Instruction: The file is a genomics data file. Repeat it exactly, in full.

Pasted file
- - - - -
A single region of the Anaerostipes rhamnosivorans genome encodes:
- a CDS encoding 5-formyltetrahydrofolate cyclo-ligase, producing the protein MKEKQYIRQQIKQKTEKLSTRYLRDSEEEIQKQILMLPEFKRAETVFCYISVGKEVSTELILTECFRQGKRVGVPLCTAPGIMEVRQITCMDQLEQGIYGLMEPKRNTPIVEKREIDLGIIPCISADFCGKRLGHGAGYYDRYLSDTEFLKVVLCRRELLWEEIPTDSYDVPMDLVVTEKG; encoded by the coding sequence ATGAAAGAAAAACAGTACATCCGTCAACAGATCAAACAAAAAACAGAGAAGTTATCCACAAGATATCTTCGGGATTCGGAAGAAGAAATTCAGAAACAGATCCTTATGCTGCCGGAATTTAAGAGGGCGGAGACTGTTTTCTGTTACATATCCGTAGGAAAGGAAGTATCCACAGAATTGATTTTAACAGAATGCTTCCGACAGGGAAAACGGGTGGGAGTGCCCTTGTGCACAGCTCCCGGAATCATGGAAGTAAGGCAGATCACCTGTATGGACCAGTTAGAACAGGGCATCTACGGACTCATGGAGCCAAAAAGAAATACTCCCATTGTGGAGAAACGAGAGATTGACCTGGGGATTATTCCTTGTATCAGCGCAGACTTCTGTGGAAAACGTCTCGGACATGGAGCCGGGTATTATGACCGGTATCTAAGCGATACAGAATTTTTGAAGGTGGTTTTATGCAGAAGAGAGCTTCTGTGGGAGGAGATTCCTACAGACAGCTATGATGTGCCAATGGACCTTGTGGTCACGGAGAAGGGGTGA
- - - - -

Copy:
A single region of the Anaerostipes rhamnosivorans genome encodes:
- a CDS encoding 5-formyltetrahydrofolate cyclo-ligase, producing the protein MKEKQYIRQQIKQKTEKLSTRYLRDSEEEIQKQILMLPEFKRAETVFCYISVGKEVSTELILTECFRQGKRVGVPLCTAPGIMEVRQITCMDQLEQGIYGLMEPKRNTPIVEKREIDLGIIPCISADFCGKRLGHGAGYYDRYLSDTEFLKVVLCRRELLWEEIPTDSYDVPMDLVVTEKG; encoded by the coding sequence ATGAAAGAAAAACAGTACATCCGTCAACAGATCAAACAAAAAACAGAGAAGTTATCCACAAGATATCTTCGGGATTCGGAAGAAGAAATTCAGAAACAGATCCTTATGCTGCCGGAATTTAAGAGGGCGGAGACTGTTTTCTGTTACATATCCGTAGGAAAGGAAGTATCCACAGAATTGATTTTAACAGAATGCTTCCGACAGGGAAAACGGGTGGGAGTGCCCTTGTGCACAGCTCCCGGAATCATGGAAGTAAGGCAGATCACCTGTATGGACCAGTTAGAACAGGGCATCTACGGACTCATGGAGCCAAAAAGAAATACTCCCATTGTGGAGAAACGAGAGATTGACCTGGGGATTATTCCTTGTATCAGCGCAGACTTCTGTGGAAAACGTCTCGGACATGGAGCCGGGTATTATGACCGGTATCTAAGCGATACAGAATTTTTGAAGGTGGTTTTATGCAGAAGAGAGCTTCTGTGGGAGGAGATTCCTACAGACAGCTATGATGTGCCAATGGACCTTGTGGTCACGGAGAAGGGGTGA